Dida's Wine Lounge & Tapas, Devonport

By Nici Wickes

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Address: 54 Victoria Road
Ph: (09) 445 1392
Website: didas.co.nz
Cuisine: Tapas
Rating: 5/10

Dida's Wine & Tapas Bar, Devonport. Photo / Babiche Martens
Dida's Wine & Tapas Bar, Devonport. Photo / Babiche Martens

When I think of going out to eat tapas I can't help but conjure up images of the cosy little bars you find throughout Spain where, after being welcomed in and taking a seat at the bar and ordering from the snack menu, you're rewarded with small plates of sensationally simple, but phenomenally tasty, treats to go with your drinks.

Auckland has plenty of eateries offering this Spanish style of eating these days and one such place where the food has always impressed me, on the numerous occasions I have dined there, is Dida's Wine Lounge on Jervois Rd.

When they opened another venue in Devonport last December I made a note to pay them a visit but, oh, how the year has flown and it wasn't until recently that I finally made it across the water to meet a friend for a tapas extravaganza. Or so we hoped.

Dida's Devonport is inviting, with its original leadlight windows, dark wood-panelled interior and soft lighting. Old black and white photos of historic Devonport and portraits of the founding Croatian family members, who established the Glengarry Wines business, of which Dida's is a part, in 1940 adorn the walls so there's a comforting, familial atmosphere.

We had arrived at Dida's before it had begun to fill up and there appeared to be a lack of momentum, warmth and enthusiasm from the staff. However, when we did finally manage to get a hold of a menu my spirits lifted reading through the list of tempting tapas. They have a slightly scaled-down version of the Jervois Rd menu. We ordered seven small plates in total - five savoury and two sweet.

Sadly, we got off to a disappointing start with the prawn and coriander fritters. My memory (from Jervois) was of light, fluffy fritters but these were stodgy and had the unpleasant taste of uncooked flour. Next came a dish that had been woefully overcooked - spicy chorizo cooked in merlot and bay leaf. The wine reduction had been cooked out beyond recognition and it had taken on a cloyingly marmite-like whiff and flavour to it that was impossible to ignore. All spice from the chorizo was well gone and they were dry and tough; we left most of them, but no one asked why when they collected the plates. To follow was a plate of calamari that, once salted, was perfectly passable but not spectacular. The lamb on rosemary skewers with Sardinian salsa were divine and the patatas bravas crispy and spicy, once we'd waded through the aioli.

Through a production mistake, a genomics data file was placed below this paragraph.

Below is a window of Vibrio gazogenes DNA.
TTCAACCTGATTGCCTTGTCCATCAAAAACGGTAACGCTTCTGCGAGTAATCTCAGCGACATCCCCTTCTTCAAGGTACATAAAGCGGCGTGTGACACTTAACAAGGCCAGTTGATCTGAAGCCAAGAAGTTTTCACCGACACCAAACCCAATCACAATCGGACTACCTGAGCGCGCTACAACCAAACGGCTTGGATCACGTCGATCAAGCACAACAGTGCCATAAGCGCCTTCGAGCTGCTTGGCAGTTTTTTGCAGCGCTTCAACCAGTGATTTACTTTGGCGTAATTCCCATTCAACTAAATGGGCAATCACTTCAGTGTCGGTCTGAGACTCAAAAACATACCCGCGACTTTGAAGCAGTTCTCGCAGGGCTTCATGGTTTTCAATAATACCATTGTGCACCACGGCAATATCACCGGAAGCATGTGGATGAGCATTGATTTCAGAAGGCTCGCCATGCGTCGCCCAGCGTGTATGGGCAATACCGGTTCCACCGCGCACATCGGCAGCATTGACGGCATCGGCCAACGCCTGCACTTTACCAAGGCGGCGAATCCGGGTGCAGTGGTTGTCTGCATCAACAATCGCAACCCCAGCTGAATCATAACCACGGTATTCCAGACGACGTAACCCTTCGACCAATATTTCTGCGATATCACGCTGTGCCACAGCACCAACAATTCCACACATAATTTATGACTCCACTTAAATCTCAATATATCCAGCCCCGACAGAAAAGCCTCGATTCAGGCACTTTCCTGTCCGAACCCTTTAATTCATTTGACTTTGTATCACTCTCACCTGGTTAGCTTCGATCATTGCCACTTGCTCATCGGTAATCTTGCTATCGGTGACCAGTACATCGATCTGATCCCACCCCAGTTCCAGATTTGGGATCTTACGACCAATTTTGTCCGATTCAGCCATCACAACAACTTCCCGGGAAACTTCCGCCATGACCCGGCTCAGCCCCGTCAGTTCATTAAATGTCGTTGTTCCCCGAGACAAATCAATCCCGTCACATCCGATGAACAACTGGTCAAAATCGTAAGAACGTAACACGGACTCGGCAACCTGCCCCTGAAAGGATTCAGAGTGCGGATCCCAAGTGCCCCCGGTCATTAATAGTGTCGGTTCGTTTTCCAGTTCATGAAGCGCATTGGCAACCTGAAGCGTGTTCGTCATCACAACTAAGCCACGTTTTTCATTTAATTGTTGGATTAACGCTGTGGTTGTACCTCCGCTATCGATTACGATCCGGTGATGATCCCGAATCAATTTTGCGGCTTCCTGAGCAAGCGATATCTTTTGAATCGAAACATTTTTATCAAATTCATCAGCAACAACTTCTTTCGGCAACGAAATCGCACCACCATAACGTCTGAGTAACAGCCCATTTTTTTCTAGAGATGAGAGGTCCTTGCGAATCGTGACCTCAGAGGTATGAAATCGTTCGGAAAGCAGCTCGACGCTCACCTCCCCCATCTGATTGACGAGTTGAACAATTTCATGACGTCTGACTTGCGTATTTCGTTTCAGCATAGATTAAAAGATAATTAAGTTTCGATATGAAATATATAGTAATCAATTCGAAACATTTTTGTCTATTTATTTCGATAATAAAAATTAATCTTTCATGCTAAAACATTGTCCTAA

I'm happy to report that the two sweet options were faultless. The Spanish doughnuts - churros - were a dream. Served piping hot and showered in cinnamon-laced sugar and accompanied by ample rich, and rightfully bitter, chocolate sauce for dipping. Our other sweet option was equally fantastic. Soft goat's cheese served with honeycomb, figs and a lavender toast was a perfect marriage of flavour and textures. The lavender, usually a strong ingredient to contend with, lent itself nicely to the tang of the goat's cheese.

Other points in Dida's favour were their extensive wine list and, as I've already mentioned, the ambience, but with the number of dishes that fell flat, when they needn't have, I was confused. Was my memory of the same dishes from the Jervois Rd kitchen, playing tricks on me? Had we visited the Devonport branch before the chef started work for the day?

To check if my eating compass needed recalibrating I paid a visit to Jervois Rd Dida's the next day and ordered the same dishes that had so disappointed in Devonport. Each and every one delighted me; light and perfectly cooked prawn fritters sprang back to the touch and were packed full of juicy prawns, the chorizo were tender and buzzing with spiciness, the merlot sauce still had plenty of life in it.

The service was sprightly and engaged too. So it appears not all Didas are created equal - Devonport could do with paying more attention to the detail to avoid becoming the black sheep of the family.

From the menu: Prawn & coriander fritters $8.50, calamare $8, chorizo in merlot $9, patatas bravas $6, brocheta de cordero (lamb & rosemary skewers) $9, queso de cabra blando (soft goats cheese with honeycomb, fig and lavender toast) $10.50, churros con chocolate $5.50.

Drinks: Fully licensed.

- NZ Herald

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